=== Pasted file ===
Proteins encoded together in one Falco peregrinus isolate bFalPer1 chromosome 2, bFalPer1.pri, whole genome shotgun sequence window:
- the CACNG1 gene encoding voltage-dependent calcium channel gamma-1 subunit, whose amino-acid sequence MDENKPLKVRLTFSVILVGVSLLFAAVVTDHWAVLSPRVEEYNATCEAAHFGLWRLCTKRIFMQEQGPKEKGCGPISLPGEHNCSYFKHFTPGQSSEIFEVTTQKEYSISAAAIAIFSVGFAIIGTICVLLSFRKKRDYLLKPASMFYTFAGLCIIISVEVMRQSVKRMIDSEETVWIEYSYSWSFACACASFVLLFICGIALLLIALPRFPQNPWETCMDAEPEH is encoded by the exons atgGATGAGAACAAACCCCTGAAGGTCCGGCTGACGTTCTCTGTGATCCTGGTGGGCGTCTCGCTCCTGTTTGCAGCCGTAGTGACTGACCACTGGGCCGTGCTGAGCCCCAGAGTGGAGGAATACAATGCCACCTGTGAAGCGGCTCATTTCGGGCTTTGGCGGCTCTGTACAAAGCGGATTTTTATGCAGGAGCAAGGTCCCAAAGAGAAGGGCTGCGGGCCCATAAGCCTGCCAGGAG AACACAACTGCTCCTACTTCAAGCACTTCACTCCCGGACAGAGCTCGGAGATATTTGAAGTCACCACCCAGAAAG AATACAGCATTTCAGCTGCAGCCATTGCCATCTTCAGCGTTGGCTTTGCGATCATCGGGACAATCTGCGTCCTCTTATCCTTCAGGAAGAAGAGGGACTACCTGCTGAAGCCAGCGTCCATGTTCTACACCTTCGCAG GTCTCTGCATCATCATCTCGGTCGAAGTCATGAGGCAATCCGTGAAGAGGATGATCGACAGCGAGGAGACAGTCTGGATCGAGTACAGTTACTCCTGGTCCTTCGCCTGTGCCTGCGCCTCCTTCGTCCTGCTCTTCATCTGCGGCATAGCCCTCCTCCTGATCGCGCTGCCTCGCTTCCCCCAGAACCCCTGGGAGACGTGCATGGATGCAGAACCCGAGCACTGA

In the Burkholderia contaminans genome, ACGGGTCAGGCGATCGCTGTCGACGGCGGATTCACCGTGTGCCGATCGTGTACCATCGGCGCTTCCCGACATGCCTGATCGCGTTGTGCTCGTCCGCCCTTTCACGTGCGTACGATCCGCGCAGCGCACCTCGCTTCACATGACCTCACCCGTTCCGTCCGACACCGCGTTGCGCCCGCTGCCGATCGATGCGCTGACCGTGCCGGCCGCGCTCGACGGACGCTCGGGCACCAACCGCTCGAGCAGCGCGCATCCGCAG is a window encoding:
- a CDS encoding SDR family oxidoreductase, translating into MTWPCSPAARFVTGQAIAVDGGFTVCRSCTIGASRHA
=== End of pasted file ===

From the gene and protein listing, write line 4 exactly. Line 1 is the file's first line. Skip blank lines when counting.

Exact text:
- a CDS encoding SDR family oxidoreductase, translating into MTWPCSPAARFVTGQAIAVDGGFTVCRSCTIGASRHA